Anopheles Mosquito

Anopheles Mosquito

I woke up the first day somewhat achy and feverish. I shrugged it off as just another bug that one picks up while living in East Africa. It will pass; I’ll just stay in bed. The next day it was worse, and I vowed to head to the clinic at some point, too exhausted to tackle Kampala traffic, I decided it was better to keep hydrated and simply sleep it off. The third day, I went to reach for my phone and, despite it being just a few feet away, I could not make it off the bed.

Malaria begins with symptoms that mirror the common flu. Most adults are familiar with that feeling, it’s something most of us have worked through, and is fairly easy to shrug off. It’s not until a few days later that malaria shifts tactics and hits like a freight train, incapacitating any ability you might have had to seek treatment. This is when it becomes deadly. For me, it took approximately three days.

In sub-Saharan African nations, Asia and South America, people spend lifetimes in malarial cycles. “I haven’t got it for three years,” a driver in Uganda shared, “so that’s not too bad.”

In developing nations, a cure for malaria is often kept in every well-stocked pharmacy. Coartem, and its 4 tablets per dose, are usually enough to bring people back to feeling human within 48 hours. Self-test strip tests, also widely available, are an easy and reliable way of determining if it is malaria, or some other bug floating around.

However, malaria is one of nature’s more resilient parasites, and has no plans on being tackled by a simple combination of chemicals. Rather, it mutates constantly, creating immunities to commonly prescribed drugs.

The reasons are complex: first, people who don’t have access to malaria tests still often have access to the life saving drugs. So when any flu type symptoms begin to occur, they begin their pills. With so many tropical diseases floating around in many of these areas, it is easy to mistake one illness with another. In fact, in some areas of sub-Saharan Africa, “malaria” has become synonymous with “sick.” Someone with typhus? They have malaria. Someone with cholera? Malaria.

When incorrect drugs are administered, the parasites begin to form resistances, and it is in this gray zone that we uncover an immensely daunting health issue.

The truth is, malaria will probably adapt to whatever drug we throw at it. The only real solid solution these days comes in the form of a vaccine.

While the idea of a malaria vaccine has been scoffed at, there is a vaccine development roadmap available, funded primarily by the WHO, which seeks to eradicate our vulnerability to this parasite.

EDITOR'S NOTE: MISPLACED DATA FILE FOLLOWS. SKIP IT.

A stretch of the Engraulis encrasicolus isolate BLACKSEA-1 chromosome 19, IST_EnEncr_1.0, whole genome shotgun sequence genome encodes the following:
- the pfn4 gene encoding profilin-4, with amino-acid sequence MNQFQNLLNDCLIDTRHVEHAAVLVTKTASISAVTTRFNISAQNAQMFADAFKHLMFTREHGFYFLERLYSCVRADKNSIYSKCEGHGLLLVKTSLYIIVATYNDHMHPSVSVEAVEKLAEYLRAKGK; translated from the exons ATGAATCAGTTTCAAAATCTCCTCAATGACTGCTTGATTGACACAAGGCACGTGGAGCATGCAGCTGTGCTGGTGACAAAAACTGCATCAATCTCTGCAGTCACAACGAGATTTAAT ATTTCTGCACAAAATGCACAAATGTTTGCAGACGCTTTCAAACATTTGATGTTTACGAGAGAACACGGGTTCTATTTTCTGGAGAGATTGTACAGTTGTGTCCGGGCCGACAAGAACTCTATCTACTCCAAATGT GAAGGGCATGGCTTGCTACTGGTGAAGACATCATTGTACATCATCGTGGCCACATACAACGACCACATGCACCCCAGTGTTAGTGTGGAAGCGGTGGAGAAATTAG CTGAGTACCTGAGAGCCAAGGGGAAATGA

Launched in 2006, there are currently 20 malaria vaccine trials. The most advanced, funded by the Bill and Melinda Gates Foundation, MVI, and GlaxoKleinSmith Biologicals, is nearly 5-10 years ahead of the other vaccines in clinical trials. RTS,S/AS01, which is currently in Phase 3 of its tests, has shown some promising statistics.

In infants, there was a 55 percent drop in malaria cases and a 47 percent drop in life threatening incidents. While vaccinations given to older children saw a drop in efficacy, it still helped reduce malaria by 30 percent. These numbers aren’t huge, but they are substantial in terms of research. In areas of the world where malaria takes out infants at staggering rates, reducing that possibility by 50 percent matters to their families and communities.

In should also be noted that in later trials, certain groups showed a 77 percent rate of coverage, meaning that tackling and studying other environmental factors at play could contribute significantly to eliminating this deadly disease.

Since this vaccine is already in the Phase 3 trial, it means that it could be ready for distribution by 2015. A number of safety regulations, including long-term use and licensure have to be met by the UN and WHO before it can be distributed widely. However, this would be a monumental step in science.

Vaccines are available for viruses and bacteria, but if this vaccine is approved, it will be the first vaccine against a parasitical infection. It’s an incredibly important scientific step and could change the landscape of malarial regions forever.

By Lizabeth Paulat

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